Wednesday, January 20, 2016

Oh, To See the Inside of One's Mind

The museum was underneath the nave, and filled with all kinds of models and detailed sections made of plaster.  The overall design went through many variations and updates.  You can see a few of them in the third picture down.

During the Spanish Civil War in 1936, most of Gaudi's models were burned.  Several pieces have been saved and restored, while the bright white was replaced using drawings and photographs of the original models that were also saved.

This model was big enough to walk through!

Gaudi used inverted hanging models to design many of curves, angles, and arches.  He used string and little sandbags, and the natural effect of gravity to achieve perfect towers, once flipped over, of course.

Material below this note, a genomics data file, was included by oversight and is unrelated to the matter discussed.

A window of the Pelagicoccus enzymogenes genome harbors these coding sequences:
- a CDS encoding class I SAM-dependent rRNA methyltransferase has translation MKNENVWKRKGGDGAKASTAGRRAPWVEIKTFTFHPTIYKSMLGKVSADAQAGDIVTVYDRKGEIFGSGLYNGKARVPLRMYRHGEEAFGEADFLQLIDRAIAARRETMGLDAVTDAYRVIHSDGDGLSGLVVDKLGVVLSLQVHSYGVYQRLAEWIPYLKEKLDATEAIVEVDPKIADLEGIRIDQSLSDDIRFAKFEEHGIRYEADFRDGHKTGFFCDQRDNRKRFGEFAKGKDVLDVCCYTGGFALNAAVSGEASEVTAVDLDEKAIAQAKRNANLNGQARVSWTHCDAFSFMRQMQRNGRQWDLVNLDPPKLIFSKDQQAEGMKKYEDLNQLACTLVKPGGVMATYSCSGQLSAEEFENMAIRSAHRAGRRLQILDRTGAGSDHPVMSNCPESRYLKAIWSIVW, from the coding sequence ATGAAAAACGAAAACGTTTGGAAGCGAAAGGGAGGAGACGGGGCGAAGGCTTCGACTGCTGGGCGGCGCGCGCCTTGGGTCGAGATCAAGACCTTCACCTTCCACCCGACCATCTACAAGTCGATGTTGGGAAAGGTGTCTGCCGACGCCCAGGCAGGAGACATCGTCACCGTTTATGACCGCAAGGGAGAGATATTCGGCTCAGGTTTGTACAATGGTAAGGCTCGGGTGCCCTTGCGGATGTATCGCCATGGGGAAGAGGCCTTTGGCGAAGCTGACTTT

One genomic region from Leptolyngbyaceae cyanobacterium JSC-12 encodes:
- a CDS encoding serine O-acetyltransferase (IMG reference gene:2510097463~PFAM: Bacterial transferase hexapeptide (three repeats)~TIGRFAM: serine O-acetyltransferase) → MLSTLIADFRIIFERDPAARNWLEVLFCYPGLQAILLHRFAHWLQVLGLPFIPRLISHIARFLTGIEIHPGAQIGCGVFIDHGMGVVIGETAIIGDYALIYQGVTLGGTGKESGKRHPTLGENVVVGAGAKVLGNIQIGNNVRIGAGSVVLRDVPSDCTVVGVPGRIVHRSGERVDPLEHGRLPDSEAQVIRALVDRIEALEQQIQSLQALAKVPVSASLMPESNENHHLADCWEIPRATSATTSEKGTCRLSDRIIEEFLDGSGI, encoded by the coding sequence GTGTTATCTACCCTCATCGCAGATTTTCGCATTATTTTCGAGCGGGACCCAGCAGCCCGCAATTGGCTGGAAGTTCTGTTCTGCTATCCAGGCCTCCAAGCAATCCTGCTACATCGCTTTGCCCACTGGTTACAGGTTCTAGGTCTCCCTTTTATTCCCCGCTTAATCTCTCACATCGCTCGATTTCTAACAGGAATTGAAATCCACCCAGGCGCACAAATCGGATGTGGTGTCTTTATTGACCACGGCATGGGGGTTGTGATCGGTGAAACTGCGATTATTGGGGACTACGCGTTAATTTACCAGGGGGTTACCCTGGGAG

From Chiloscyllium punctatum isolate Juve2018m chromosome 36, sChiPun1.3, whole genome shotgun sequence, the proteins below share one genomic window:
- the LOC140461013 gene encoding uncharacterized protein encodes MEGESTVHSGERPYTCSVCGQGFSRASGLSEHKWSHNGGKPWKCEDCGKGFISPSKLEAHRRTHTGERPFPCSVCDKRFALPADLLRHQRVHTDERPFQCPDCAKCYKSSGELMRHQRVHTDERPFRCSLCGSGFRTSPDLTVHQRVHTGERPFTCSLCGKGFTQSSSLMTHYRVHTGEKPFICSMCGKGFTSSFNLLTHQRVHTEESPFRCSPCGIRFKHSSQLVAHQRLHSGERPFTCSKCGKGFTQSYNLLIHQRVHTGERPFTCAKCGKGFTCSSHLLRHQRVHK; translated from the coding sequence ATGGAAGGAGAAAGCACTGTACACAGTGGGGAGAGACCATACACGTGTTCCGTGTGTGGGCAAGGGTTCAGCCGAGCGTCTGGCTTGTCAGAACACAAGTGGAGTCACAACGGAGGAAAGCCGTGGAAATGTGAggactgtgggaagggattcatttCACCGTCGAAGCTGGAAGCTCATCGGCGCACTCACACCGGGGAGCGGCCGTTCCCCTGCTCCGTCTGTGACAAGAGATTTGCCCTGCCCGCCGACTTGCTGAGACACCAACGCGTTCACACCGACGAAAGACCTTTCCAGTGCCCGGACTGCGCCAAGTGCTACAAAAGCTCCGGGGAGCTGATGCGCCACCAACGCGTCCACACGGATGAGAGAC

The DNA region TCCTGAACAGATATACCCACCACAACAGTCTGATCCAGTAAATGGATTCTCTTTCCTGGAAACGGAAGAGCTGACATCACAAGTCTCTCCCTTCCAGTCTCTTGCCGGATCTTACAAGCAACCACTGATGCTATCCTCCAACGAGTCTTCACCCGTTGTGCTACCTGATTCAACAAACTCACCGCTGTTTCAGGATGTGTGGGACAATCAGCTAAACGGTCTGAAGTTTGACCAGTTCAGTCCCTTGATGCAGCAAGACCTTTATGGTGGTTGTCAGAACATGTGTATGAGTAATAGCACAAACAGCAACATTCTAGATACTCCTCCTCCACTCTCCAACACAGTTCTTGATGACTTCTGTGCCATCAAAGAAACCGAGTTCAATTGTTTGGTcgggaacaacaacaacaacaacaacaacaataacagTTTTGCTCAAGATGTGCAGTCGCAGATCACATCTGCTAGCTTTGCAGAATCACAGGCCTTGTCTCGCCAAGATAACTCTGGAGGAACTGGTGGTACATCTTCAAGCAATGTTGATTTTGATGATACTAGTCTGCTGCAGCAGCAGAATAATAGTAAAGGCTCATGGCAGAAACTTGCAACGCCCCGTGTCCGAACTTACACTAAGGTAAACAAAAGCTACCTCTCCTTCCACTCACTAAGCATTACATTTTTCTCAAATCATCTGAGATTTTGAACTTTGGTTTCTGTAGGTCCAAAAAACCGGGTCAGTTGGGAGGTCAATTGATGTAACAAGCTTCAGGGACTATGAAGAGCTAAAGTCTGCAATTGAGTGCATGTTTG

It is amazing the amount of math and complex figures that are integrated into the design.  For example, here is an excerpt describing one of the main interior columns: "In the lower half, the rectangle becomes a square, then an octagon, and ends in a circle.  The four upper columns start in a square and end in a circle to go on to link up continuously with the vaults."  And this was a fairly understandable one!

While the models were interesting, I enjoyed the drawings most.  There was a collection of some Gaudi drawings for other projects which were quite beautiful.  I liked the use of color within the detail.

When we left it was dark outside, so we got to see it lit up again.  It was a rather strange day, starting out with extreme minimalism at The Pavilion, then going straight to one of the most opulent structures in existence.  Quite a mind jump.

(photos by e.hunt)

No comments:

Post a Comment